Review: Breaking Fellini

Posted on November 7, 2011

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Breaking Fellini
By M.E. Purfield
Trash Books/Smashwords
October 2011
Kindle edition:  $4.99

Joni Corso is only 16, but already she is a rock guitarist in a popular local band in Wilkesboro, North Carolina. Perhaps it’s her age or the pressure of her enormous talent, but Joni is jaded by the band’s success. Also on her mind, her estranged dad owns a night club in the middle of Manhattan’s underground music scene. The year is 1977. The siren’s call of New York City beckons her. Joni finagles the move and while she expects to be immersed in the heady music scene, there is also the reality of the times. When faced with drugs, drag queens, unemployment, and homelessness, Joni feels like a country bumpkin. And all is not what it seems with her dad. There are pills, lies, financial woes, and irrational expectations. Sometimes it seems like Joni is the parent. In pursuit of her own dream, Joni joins an unconventional No Wave band. But has she traded her independence to fulfill someone else’s dream? Not to mention her rock rebellion threatens to estrange her from her strange dad.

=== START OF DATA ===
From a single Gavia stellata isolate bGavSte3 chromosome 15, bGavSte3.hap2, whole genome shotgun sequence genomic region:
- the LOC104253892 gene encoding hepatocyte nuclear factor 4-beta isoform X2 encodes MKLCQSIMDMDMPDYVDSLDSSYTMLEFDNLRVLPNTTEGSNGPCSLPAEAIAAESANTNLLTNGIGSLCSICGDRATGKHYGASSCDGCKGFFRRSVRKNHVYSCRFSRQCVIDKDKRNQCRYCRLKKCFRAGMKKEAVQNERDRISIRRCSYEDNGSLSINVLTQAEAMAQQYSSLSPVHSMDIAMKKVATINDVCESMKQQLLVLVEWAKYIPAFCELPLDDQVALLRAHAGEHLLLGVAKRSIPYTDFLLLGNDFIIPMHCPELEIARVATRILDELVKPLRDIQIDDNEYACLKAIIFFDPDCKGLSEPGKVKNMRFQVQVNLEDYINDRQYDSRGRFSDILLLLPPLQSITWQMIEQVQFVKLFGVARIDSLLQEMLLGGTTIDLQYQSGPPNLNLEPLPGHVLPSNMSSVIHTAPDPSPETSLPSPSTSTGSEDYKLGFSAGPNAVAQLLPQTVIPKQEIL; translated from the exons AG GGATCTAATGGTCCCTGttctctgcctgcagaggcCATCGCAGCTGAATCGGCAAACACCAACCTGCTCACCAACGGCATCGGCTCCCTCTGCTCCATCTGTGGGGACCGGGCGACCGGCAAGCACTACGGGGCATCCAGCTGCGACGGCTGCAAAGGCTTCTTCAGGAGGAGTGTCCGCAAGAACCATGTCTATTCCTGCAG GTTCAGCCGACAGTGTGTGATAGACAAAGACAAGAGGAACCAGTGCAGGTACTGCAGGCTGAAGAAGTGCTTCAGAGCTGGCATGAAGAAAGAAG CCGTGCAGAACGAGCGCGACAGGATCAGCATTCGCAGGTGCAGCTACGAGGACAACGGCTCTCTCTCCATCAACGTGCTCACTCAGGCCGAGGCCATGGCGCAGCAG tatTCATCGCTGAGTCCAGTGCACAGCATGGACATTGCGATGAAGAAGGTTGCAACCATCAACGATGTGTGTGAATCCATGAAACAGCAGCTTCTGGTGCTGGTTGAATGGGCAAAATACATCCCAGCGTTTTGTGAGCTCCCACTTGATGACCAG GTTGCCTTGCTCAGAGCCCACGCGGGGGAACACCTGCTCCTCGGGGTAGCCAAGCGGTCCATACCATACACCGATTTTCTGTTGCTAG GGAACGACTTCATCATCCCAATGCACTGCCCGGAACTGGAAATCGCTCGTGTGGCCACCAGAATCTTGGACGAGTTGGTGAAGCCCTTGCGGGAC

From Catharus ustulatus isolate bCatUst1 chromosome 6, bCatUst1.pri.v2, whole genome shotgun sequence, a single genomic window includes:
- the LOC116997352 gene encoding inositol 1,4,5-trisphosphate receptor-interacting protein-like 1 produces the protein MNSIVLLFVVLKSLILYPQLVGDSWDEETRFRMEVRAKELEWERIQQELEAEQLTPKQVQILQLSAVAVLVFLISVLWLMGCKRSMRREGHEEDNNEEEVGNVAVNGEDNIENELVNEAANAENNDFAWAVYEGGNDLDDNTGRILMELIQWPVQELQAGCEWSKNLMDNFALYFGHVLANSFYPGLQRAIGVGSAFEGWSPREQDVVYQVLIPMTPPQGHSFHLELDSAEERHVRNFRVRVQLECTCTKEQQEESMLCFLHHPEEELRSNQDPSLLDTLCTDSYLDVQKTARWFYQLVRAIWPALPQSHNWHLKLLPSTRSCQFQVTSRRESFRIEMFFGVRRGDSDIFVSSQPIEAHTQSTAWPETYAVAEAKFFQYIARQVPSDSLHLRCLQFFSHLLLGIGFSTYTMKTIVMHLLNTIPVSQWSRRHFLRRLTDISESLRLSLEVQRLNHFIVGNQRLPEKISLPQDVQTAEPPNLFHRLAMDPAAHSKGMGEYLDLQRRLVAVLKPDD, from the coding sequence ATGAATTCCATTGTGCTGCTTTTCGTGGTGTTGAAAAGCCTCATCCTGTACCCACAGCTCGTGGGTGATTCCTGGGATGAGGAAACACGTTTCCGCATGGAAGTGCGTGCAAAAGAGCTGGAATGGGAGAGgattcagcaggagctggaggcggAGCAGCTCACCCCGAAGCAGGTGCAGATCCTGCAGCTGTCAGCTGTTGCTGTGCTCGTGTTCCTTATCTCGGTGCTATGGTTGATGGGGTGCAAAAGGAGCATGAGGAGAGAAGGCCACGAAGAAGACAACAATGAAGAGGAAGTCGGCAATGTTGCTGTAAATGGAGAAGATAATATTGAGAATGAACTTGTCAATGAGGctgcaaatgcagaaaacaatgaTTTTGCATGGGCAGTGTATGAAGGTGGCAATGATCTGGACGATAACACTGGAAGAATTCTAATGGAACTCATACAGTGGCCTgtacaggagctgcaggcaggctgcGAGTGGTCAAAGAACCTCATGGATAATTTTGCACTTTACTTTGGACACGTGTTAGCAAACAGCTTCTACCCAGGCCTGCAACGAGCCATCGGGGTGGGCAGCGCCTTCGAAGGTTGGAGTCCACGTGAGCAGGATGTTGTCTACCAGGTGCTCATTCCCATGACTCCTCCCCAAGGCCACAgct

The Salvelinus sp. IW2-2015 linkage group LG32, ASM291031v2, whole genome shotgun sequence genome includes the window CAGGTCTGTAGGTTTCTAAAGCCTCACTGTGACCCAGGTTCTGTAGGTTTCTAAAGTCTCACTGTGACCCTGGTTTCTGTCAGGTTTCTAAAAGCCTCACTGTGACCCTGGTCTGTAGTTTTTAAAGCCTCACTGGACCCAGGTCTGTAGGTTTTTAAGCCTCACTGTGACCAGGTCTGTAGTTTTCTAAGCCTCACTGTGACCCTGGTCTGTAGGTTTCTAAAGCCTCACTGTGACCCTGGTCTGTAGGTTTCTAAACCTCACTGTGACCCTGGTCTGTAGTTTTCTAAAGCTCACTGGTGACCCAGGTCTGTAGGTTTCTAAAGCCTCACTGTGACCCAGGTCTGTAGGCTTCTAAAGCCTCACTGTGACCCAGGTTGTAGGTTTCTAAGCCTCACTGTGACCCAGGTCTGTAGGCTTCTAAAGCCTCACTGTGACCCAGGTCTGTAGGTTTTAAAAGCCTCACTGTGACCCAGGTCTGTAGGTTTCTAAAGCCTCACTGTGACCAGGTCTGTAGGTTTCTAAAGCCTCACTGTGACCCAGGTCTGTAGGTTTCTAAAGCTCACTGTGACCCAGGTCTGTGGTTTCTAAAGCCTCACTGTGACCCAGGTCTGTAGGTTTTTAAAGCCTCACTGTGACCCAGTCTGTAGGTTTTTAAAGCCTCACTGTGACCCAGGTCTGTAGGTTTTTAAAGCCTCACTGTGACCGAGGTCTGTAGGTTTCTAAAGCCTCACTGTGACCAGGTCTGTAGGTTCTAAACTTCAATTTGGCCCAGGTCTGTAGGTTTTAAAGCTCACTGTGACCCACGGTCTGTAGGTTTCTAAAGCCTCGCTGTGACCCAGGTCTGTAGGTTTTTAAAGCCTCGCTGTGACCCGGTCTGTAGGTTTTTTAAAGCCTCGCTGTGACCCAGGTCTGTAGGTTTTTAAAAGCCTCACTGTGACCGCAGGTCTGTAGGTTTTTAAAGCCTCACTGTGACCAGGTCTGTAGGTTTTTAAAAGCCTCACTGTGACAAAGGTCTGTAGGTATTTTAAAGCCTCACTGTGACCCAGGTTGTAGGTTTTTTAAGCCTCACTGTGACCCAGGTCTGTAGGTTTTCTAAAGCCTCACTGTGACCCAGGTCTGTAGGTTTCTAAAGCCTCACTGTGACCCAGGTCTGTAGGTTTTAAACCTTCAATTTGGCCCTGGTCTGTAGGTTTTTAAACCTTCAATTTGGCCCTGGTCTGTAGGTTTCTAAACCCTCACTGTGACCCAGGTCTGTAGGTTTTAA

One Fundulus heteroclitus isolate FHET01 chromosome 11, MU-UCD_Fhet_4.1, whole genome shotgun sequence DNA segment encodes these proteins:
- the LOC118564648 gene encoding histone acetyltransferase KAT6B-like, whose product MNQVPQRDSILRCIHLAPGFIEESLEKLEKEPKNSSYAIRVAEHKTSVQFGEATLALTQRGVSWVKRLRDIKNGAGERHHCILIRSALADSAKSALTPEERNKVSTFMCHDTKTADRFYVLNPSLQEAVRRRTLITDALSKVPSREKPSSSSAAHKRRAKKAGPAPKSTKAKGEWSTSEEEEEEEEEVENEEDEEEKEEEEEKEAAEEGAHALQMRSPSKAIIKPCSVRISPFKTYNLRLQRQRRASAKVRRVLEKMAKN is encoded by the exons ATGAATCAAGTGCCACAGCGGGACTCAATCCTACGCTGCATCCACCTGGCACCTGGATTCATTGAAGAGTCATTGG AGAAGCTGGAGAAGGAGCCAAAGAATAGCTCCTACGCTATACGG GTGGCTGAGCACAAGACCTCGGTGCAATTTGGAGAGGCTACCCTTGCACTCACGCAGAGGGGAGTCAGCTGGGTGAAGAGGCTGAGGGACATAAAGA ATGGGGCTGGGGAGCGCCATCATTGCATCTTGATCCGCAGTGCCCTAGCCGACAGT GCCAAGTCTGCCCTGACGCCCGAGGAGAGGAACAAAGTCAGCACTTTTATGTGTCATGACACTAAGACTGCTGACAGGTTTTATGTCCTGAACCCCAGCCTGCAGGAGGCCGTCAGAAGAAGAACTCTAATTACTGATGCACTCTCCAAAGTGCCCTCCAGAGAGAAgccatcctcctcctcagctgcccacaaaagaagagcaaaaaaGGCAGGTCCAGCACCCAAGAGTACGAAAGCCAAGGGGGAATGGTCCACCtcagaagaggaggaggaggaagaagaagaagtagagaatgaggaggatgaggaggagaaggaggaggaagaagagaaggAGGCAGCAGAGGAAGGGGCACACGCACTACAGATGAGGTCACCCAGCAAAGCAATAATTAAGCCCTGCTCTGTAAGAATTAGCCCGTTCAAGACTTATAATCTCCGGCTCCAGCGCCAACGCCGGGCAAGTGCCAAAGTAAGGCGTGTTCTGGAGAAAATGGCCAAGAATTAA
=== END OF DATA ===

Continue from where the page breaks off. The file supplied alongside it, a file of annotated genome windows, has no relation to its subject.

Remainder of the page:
I think the bonus chapters at the end of the book deepen the reader’s understanding of both Joni and her dad and should have been incorporated into the story. However M.E. Purfield has a definite unconventional style and I applaud any writer with style. Purfield’s work is made for reluctant readers because it contains a refreshing honesty not weighed down by heavy prose. Breaking Fellini takes readers on a magical mystery tour back to the 1970s rock/celebrity scene. Purfield’s attention to details gives this story authenticity and a glimpse into how the music world changed during the last big recession.   Copyright (c) 2011 by Peggy Tibbetts

Also by M.E. Purfield:  jesus freakz + buddha punx

M.E. Purfield’s website

M.E. Purfield’s blog

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Posted in: book review